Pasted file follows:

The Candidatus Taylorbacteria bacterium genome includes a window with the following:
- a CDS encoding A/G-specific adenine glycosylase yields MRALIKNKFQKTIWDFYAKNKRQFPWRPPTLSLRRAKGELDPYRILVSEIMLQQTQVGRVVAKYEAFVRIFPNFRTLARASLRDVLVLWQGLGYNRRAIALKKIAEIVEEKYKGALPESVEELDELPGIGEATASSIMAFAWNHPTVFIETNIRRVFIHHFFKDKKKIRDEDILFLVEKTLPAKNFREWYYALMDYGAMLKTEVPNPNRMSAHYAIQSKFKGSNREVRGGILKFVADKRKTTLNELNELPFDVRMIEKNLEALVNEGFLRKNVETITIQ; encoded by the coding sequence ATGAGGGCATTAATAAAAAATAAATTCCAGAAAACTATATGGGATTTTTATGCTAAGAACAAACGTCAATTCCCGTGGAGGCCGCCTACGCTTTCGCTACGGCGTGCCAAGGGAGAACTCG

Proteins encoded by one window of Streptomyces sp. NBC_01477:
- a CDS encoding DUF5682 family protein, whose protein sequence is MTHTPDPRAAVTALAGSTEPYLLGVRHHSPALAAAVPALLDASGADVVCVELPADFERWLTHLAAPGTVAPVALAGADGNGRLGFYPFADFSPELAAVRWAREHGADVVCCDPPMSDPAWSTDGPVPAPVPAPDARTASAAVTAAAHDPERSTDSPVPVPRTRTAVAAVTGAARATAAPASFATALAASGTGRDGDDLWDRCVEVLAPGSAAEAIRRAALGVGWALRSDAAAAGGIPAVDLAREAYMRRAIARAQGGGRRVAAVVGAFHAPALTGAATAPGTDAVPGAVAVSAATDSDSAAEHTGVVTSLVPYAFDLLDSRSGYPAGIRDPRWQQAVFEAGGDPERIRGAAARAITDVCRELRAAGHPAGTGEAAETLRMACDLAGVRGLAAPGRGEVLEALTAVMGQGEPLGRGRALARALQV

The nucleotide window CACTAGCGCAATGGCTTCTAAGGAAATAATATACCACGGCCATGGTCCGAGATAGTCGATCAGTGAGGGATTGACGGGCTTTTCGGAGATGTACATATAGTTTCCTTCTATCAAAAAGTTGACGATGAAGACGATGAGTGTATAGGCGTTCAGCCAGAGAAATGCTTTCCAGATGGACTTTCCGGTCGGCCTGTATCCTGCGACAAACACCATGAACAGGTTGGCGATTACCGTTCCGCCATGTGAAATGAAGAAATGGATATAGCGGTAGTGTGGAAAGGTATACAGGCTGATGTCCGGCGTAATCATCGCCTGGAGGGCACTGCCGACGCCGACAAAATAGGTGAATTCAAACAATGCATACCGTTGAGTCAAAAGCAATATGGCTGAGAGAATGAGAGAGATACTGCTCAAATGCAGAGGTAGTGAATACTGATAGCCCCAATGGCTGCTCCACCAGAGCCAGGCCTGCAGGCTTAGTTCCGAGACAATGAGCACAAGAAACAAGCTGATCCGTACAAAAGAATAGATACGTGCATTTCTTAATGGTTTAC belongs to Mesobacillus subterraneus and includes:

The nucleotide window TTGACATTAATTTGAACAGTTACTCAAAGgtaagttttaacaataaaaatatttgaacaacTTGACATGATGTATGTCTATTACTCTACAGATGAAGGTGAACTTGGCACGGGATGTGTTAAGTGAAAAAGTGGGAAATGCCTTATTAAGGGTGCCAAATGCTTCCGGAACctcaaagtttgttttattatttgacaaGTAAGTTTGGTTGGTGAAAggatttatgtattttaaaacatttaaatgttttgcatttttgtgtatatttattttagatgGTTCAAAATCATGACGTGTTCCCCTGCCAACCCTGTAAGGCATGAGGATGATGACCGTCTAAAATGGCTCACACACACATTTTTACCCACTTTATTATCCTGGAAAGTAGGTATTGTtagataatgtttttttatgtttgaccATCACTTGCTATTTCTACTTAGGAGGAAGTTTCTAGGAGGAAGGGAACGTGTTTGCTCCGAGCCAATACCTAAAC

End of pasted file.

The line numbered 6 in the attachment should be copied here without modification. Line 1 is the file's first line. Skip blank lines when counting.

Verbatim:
The nucleotide window TTGACATTAATTTGAACAGTTACTCAAAGgtaagttttaacaataaaaatatttgaacaacTTGACATGATGTATGTCTATTACTCTACAGATGAAGGTGAACTTGGCACGGGATGTGTTAAGTGAAAAAGTGGGAAATGCCTTATTAAGGGTGCCAAATGCTTCCGGAACctcaaagtttgttttattatttgacaaGTAAGTTTGGTTGGTGAAAggatttatgtattttaaaacatttaaatgttttgcatttttgtgtatatttattttagatgGTTCAAAATCATGACGTGTTCCCCTGCCAACCCTGTAAGGCATGAGGATGATGACCGTCTAAAATGGCTCACACACACATTTTTACCCACTTTATTATCCTGGAAAGTAGGTATTGTtagataatgtttttttatgtttgaccATCACTTGCTATTTCTACTTAGGAGGAAGTTTCTAGGAGGAAGGGAACGTGTTTGCTCCGAGCCAATACCTAAAC